Ivan Turgenev responded to Pushkin differently than Tolstoy. Turgenev stripped down the elements of the story while piling up the prose. He and Tolstoy were working towards similar goals, though - how to put what was real, the Truth, into fictional prose. Different ideas about what was true; different aesthetic satisfactions.
This is the title character of Turgenev’s 1870 novella A Lear of the Steppes:
Picture to yourselves a man of gigantic stature. On his huge carcase was set, a little askew, and without the least trace of a neck, a prodigious head. A perfect hay stack of tangled yellowish-grey hair stood up all over it, growing almost down to the bushy eyebrows. On the broad expanse of his purple face, that looked as though it had been peeled, there protruded a sturdy knobby nose… (Ch. 1)
And then his eyes and ears – “just like great twists of bread, full of bends and curves” – and so on. Martin Petrovich Harlov, the Russian King Lear, is another in the long line of 19th century strong men. At the story’s climax, he literally tears apart his house with his bare hands, like Samson, not Lear. Had Turgenev been reading Les Misérables or Toilers of the Sea? Of course he had, everyone read Hugo, but had they inspired this character?
Turgenev had the bad habit of introducing characters with long, instantly forgotten descriptions, as if he were writing not a story but a play. That objection does not apply to the above opening. A little bit of grotesquerie aids the memory.
Harlov only has two daughters, and when, after a dream urging repentance, he divides his kingdom among them, they both offer homage, so again this does not seem all that much like Shakespeare, except that the unmarried daughter Evlampia does not offer enough praise, is not sufficiently thankful for her early inheritance, and thus the trouble begins.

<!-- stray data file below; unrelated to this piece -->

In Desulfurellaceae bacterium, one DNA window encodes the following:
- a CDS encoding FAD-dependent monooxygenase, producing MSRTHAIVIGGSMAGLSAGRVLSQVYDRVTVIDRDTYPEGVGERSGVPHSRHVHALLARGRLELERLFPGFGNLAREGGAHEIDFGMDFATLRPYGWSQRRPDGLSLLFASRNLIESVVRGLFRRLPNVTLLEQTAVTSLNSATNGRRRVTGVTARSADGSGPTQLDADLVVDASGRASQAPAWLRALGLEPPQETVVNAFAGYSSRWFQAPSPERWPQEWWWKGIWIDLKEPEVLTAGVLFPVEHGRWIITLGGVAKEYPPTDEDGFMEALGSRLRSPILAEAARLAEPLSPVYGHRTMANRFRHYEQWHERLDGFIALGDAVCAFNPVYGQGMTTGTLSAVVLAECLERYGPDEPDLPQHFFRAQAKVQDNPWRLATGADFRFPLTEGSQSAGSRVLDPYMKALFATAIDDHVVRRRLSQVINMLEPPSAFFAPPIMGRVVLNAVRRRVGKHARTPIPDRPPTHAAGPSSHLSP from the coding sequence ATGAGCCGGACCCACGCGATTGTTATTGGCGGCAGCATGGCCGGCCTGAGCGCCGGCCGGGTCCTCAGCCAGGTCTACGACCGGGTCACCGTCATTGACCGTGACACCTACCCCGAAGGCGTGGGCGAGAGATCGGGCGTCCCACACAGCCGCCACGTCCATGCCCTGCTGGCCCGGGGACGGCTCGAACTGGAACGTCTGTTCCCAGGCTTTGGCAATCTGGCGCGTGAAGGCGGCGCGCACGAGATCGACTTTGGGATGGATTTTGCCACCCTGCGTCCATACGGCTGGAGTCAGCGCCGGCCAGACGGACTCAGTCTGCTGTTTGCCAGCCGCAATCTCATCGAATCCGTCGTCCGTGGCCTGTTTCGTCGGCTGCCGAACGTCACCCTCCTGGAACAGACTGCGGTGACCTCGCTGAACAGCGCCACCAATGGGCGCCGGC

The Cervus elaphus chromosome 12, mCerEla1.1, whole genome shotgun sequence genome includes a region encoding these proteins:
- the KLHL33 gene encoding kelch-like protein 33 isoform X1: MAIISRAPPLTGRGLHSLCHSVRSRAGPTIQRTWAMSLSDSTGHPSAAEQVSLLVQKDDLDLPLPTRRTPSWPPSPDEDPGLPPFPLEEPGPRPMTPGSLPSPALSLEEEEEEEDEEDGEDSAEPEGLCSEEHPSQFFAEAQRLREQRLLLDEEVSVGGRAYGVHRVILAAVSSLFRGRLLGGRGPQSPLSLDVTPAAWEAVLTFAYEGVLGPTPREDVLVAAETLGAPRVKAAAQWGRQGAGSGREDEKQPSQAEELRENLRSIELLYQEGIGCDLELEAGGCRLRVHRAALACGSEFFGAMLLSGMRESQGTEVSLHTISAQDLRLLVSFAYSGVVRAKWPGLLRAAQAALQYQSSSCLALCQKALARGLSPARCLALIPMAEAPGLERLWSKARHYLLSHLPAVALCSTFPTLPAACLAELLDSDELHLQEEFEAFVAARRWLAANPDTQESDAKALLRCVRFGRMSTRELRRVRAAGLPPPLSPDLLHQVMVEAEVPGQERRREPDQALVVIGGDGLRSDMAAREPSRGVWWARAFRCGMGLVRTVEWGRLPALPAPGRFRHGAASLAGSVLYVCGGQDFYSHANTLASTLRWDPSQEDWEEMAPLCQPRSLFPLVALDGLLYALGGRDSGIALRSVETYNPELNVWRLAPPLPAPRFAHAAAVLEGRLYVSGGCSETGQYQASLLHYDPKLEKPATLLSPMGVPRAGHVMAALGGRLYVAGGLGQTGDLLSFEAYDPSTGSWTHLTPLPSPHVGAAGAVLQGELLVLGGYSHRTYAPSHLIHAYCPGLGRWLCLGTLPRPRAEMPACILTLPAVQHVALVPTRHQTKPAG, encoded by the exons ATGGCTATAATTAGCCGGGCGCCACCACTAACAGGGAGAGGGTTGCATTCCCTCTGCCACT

Anna at once dropped on her knees and touched the ground with her fore head; her husband, too, doubled up after her. “Well, and you?” Harlov turned to Evlampia. She crimsoned all over, and she too bowed to the earth ; Zhitkov bent his whole carcase forward. (Ch. 12)
Zhitkov is a mix of Edmund and Cornwall, a scheming parasite. I do not believe there is a Gloucester, or a Fool, nor does Harlov have three dogs, Blanche, Sweetheart, and Trey. In the game of adapted Shakespeare, one of the arts is to know what to abandon. The point of the story is not to identify correspondences between texts, although there are more in this book than in Turgenev’s 1852 story “Hamlet of the Shchigrovsky District” or Leskov’s harrowing 1865 novella Lady Macbeth of the Mtsensk District. Three examples is enough to make a genre, yes?
It’s not Fathers and Sons, but it’s a good story. Everyone gets to keep their eyes, which is all right by me.
I am looking at Constance Garnett’s translation, published in Volume 12 of a 15 book “Novels of Ivan Turgenev.”